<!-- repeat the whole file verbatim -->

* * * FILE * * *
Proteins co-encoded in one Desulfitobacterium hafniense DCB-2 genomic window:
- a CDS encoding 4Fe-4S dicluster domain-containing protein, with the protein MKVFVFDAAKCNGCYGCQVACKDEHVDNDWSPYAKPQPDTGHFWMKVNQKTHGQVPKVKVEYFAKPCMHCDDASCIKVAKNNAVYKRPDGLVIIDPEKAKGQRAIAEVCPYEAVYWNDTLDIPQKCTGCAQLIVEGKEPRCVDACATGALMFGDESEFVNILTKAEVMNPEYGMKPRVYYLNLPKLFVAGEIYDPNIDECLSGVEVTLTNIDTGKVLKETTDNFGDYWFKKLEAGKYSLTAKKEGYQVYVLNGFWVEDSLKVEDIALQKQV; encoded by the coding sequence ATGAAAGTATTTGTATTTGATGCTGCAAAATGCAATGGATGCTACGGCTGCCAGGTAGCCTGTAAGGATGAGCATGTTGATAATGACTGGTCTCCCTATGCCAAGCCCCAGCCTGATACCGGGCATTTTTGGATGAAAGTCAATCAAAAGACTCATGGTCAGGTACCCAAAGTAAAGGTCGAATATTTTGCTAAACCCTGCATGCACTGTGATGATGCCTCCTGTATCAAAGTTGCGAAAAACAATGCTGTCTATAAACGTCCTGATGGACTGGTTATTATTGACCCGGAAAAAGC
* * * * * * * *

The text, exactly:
Proteins co-encoded in one Desulfitobacterium hafniense DCB-2 genomic window:
- a CDS encoding 4Fe-4S dicluster domain-containing protein, with the protein MKVFVFDAAKCNGCYGCQVACKDEHVDNDWSPYAKPQPDTGHFWMKVNQKTHGQVPKVKVEYFAKPCMHCDDASCIKVAKNNAVYKRPDGLVIIDPEKAKGQRAIAEVCPYEAVYWNDTLDIPQKCTGCAQLIVEGKEPRCVDACATGALMFGDESEFVNILTKAEVMNPEYGMKPRVYYLNLPKLFVAGEIYDPNIDECLSGVEVTLTNIDTGKVLKETTDNFGDYWFKKLEAGKYSLTAKKEGYQVYVLNGFWVEDSLKVEDIALQKQV; encoded by the coding sequence ATGAAAGTATTTGTATTTGATGCTGCAAAATGCAATGGATGCTACGGCTGCCAGGTAGCCTGTAAGGATGAGCATGTTGATAATGACTGGTCTCCCTATGCCAAGCCCCAGCCTGATACCGGGCATTTTTGGATGAAAGTCAATCAAAAGACTCATGGTCAGGTACCCAAAGTAAAGGTCGAATATTTTGCTAAACCCTGCATGCACTGTGATGATGCCTCCTGTATCAAAGTTGCGAAAAACAATGCTGTCTATAAACGTCCTGATGGACTGGTTATTATTGACCCGGAAAAAGC